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Tiktok: Allegations of censorship due to restricted freedom of expression

As research by the German media shows, comments with certain terms are systematically filtered on the video platform. The authors know nothing about it.

The video platform Tiktok has to defend itself again against allegations of censorship.

Andre M. Chang / Imago

Tiktok is one of the most popular social networks among young people. In addition to the almost never-ending stream of short videos, the extremely lively comments section should also ensure that the app enjoys such great popularity among young people. It offers space for humorous reactions, critical feedback and open debates. Research by the German «Tagesschau»the North German and the West German Broadcasting (NDR and WDR) now shows, however, that the comment area is not as open as users expect it to be.

In a self-experiment, journalists with different profiles commented on short videos on the platform. A total of 70 terms and word combinations were tested. It turned out that at least 20 words were held back by automated filters. Comments that would have contained one of these terms were not publicly visible in at least four attempts from different profiles, as the “Tagesschau” writes.

The words “sex”, “porn” and “heroin” were blocked, among other things. For reasons of youth protection, it is understandable that comments with these terms are suppressed. On the other hand, it is not understandable that terms such as «LGBTQ», «climate change» or «gay» are consistently or at least partially blocked.

Automated mechanism to protect the community

“In order to protect our community, we use technologies that allow us to proactively search for comments that violate our guidelines,” said a Tiktok spokeswoman when asked by the NZZ. The fact that terms that did not violate the guidelines were also blocked as part of the “Tagesschau” research is regrettable and should not have happened.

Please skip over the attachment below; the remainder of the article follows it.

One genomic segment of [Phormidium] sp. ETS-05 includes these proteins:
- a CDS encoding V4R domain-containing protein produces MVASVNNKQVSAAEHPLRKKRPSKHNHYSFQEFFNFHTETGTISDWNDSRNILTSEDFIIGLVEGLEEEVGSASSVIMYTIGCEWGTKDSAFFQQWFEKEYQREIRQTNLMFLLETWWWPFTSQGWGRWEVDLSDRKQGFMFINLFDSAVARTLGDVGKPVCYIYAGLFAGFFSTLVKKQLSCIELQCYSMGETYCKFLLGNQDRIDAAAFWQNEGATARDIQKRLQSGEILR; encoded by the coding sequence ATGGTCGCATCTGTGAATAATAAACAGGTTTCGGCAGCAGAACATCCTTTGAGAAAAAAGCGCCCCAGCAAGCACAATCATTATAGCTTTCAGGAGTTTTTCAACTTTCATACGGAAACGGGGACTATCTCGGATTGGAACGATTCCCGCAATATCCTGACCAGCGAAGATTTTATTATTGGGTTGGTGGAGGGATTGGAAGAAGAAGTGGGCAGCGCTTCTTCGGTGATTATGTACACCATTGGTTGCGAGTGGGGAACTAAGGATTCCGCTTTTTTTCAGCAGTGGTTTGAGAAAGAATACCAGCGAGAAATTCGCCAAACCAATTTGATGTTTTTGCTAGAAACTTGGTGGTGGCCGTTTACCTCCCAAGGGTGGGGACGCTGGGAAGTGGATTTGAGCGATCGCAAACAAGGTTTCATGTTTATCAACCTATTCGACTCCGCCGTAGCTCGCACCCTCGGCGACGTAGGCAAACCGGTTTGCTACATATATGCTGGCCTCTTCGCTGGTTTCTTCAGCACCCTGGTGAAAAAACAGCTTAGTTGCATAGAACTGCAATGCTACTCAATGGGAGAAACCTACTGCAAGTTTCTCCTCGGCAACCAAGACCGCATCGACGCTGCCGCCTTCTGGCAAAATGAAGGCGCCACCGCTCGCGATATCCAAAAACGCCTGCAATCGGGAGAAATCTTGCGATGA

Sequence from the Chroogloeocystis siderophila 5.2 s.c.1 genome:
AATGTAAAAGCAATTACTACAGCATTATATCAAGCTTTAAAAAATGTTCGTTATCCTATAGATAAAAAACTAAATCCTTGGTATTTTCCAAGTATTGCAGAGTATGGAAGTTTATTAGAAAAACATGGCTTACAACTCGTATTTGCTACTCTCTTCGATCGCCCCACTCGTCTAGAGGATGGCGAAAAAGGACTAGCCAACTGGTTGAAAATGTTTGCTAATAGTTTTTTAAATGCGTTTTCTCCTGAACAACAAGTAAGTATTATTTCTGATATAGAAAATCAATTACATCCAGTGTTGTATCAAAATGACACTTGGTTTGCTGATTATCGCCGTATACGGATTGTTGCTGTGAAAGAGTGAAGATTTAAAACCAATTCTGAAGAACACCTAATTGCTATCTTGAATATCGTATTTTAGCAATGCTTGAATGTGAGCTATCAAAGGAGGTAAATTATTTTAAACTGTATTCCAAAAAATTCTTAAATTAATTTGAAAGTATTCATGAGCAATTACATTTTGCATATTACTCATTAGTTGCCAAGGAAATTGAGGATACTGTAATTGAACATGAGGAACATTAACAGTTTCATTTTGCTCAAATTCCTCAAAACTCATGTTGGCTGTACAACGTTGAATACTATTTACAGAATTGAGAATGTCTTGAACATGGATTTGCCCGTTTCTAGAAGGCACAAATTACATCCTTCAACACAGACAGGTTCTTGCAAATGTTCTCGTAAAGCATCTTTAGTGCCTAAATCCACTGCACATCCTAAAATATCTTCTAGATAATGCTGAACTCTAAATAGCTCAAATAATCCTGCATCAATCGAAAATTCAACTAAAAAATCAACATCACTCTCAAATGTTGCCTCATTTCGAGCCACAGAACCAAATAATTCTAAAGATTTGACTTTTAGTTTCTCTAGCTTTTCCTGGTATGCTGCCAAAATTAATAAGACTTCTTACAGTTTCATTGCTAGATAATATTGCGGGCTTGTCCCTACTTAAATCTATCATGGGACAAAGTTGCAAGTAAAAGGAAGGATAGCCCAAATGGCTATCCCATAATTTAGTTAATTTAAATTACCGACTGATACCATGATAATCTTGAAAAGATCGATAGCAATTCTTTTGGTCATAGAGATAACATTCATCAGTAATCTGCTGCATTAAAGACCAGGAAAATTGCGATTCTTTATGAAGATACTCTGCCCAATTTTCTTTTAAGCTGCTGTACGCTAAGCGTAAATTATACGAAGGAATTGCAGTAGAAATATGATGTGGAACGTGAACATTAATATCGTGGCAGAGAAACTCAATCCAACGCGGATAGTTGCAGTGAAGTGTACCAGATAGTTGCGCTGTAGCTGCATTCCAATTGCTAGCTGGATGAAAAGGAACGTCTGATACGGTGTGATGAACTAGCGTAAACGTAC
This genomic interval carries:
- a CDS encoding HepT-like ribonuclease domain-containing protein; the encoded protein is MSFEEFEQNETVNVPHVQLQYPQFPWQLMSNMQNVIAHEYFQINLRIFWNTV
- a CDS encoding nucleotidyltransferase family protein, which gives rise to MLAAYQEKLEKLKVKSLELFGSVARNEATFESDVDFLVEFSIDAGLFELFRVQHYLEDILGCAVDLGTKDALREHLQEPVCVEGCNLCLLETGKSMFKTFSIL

However, the spokeswoman also pointed out that the blocked terms in the self-experiment were at least partly due to unnatural user behavior. The journalists had made a large number of comments with just a few accounts within a very short time, which corresponds to the classic behavior of user accounts that spread spam or false information. This is also why Tiktok’s automatic content moderation did not spread the comments.

However, Tiktok does not only moderate the comments automatically. The company also uses thousands of human moderators around the world to provide additional monitoring of posts and comments, the spokeswoman said. The company wants to ensure that comments are only blocked if they are actually insults or false information. However, it is unclear how well this human moderation works in the local language area. The company spokeswoman did not want to provide any information on the number of German-speaking moderators, even after repeated inquiries.

Not the first allegations of censorship

It is not the first time that Tiktok has been criticized for its non-transparent moderation practice. Already pointed out in March research by NDR, WDR and the “Tagesschau” to the word filter used.

At that time, among other things, comments were blocked that contained the word “climate change”, “Auschwitz” or the name of the Chinese tennis player Peng Shuai. Tiktok then admitted mistakes and announced that it would reconsider its guidelines. Some of the terms blocked at the time and the name of the Chinese tennis player can now be used again in the comments. However, terms such as “LGBTQ”, “gay” or “heterosexual” continue to be suppressed. That raises questions about how much the company’s facilitation strategy has really changed over the past few months.

Incidentally, it is not clear to users whether and for what reasons their comments were hidden. Instead, the platform gives the impression that all comments are publicly viewable, research revealed. This opaque method of discourse control is known as “shadow banning”. Given Tiktok’s promise to keep the discourse open to everyone, this leaves a stale aftertaste.

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